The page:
Aim for real food only

Look at your plate and note what’s processed and what isn’t. Maybe it’s the whole thing (like a frozen dinner), or maybe it’s just part of your meal (like the bottled dressing on your salad). Think of where you can swap processed foods for healthier versions. Ideas include

  • eating whole-grain pasta instead of enriched white-flour spaghetti
  • having quinoa instead of white rice
  • making your own snacks like baked chickpeas, instead of
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Your Butt is Photo Shopped…🙄

Your Butt is Photo Shopped…🙄

“Your abs are photo shopped” “Your butt is photo shopped” 😂 (now I had to giggle at that one)

When I first started sharing on social media years ago I had a wicked strong core and defined abs. Something I had worked REALLY hard at. I would constantly get comments (usually from someone with a pet or plant as a profile picture) that I was photoshopped. It hurt. A lot.

When video became a thing on IG those mean comments stopped.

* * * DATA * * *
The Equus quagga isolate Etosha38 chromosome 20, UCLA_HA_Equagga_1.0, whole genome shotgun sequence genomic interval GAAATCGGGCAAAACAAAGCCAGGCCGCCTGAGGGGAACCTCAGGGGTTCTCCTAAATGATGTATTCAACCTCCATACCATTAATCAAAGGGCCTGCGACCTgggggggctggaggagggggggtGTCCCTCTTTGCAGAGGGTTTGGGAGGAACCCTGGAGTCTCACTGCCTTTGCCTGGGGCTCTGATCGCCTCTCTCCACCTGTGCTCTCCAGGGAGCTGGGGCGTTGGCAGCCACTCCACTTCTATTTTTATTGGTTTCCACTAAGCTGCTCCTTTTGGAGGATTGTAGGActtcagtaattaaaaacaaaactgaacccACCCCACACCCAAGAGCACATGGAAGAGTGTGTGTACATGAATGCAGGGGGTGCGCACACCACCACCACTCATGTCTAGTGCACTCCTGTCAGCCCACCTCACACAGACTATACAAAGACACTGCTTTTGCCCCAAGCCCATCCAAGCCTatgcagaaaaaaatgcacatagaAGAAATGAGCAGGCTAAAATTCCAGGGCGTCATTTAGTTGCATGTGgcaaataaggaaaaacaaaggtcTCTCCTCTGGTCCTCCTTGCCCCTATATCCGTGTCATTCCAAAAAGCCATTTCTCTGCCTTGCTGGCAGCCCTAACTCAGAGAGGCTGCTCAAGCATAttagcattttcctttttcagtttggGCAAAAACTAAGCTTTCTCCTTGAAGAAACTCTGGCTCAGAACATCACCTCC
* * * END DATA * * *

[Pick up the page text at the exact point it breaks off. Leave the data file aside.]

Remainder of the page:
Now, years later, as I’ve been working super crazy hard the last few months to develop my backside, comments once again started coming in, not about abs but that my “butt was photoshopped”

I wasn’t triggered this time as I now know this and have compassion:


Your mean comments just mean that YOU don’t think that YOUR goals … Read more

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Do pro-inflammatory diets harm our health? And can anti-inflammatory diets help?

Our emerging understanding of the role of inflammation in major chronic diseases has brought much attention to the effect of diet on the inflammatory process. Understanding the link may help us identify specific dietary patterns and foods than can diminish chronic inflammation and improve health.

Inflammation: Helpful, harmful, or both?

There are two types of inflammation: acute and chronic. Acute inflammation is the body’s protective response to an injury or infection. For example, acute inflammation occurs when you cut your finger. Your body dispatches white blood cells to protect the area. You may see some swelling and redness and feel pain, but this process is critical to preventing infection.